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Here the cone,

instead of being assumed tangent to one of the parallels of the map, is supposed successively tangent to each, that it may be required to draw upon

back of this bar, in addition to the ghost apparatus in front*. Zenith telescopes are also employed, of similar but less elaborate construction. The practice on the coast survey with these instruments is to observe two stars near the zenith, one north of it, the other south, and differing so little in zenith distance that the difference may be measured with a micrometer.t

The following is a very full exposition of the theory of this method.

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it. The map thus becomes the developement of the surfaces of several successive


To make the projection, a central meridian is drawn upon the map, along which the lengths of the required minutes are laid off; perpendicular lines are drawn at each of these points, and the values of dp and 8m are laid off successively, along and from each of these lines.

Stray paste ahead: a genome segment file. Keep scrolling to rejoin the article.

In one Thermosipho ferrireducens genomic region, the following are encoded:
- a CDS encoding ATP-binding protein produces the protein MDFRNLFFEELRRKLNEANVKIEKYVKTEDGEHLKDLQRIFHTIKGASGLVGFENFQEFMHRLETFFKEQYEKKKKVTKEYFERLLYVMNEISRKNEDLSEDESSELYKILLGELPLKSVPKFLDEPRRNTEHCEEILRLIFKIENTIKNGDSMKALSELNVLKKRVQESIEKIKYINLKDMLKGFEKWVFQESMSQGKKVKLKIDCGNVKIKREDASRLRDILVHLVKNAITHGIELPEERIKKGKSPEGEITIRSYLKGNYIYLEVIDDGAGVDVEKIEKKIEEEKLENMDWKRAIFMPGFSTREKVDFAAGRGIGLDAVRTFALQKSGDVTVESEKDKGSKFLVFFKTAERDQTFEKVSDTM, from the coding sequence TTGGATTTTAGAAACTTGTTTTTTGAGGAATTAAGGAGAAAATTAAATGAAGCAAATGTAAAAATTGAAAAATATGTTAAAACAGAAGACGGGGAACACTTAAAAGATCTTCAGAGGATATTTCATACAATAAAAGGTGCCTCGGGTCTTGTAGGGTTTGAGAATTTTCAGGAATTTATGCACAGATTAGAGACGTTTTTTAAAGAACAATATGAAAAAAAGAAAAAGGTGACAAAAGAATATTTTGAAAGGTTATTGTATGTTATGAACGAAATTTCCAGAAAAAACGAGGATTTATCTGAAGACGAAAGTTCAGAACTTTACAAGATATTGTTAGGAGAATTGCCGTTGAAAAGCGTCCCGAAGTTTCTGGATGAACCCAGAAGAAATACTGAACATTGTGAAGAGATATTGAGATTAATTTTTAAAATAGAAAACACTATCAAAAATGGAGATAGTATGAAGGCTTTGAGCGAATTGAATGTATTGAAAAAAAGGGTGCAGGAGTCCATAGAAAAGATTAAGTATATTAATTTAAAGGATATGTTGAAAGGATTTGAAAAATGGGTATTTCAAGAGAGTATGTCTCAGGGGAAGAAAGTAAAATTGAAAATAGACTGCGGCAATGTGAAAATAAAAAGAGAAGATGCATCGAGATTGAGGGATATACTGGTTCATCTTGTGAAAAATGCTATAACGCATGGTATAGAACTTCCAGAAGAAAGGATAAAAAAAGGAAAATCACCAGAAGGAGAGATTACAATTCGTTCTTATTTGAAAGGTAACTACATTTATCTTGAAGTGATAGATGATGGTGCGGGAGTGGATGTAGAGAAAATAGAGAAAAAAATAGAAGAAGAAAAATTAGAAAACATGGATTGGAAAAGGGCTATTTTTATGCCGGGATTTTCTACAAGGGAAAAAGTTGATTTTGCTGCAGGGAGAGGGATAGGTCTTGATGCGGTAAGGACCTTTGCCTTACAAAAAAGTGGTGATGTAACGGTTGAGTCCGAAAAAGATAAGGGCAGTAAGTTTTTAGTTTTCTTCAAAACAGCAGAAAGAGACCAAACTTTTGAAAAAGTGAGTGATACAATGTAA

Lee's Tables give the values of op and ôm for parallels 30' apart. The manuscript tables in use on the Coast Survey are computed to every minute. In the diagram, MB, which is very small, is regarded as a straight line, and the angle Q

cisz; CM is equal to MKT in the diagram on p. 365, App. VI., N = MN, and LMNV in that diagram. With these explanations the student will readily deduce the above formulas for dp and sm.

* The mode of observing for latitude is similar to that employed with the mural, except that the readings of three levels, one above the other, at the back of the bar, are taken, and the observation is repeated upon the same star in reversed positions of the instrument. The correction for the state of the levels and the reduction to the meridian are made on the principles indicated at pp. 343, 344.

+ For description of micrometer see p. 362, App. VI.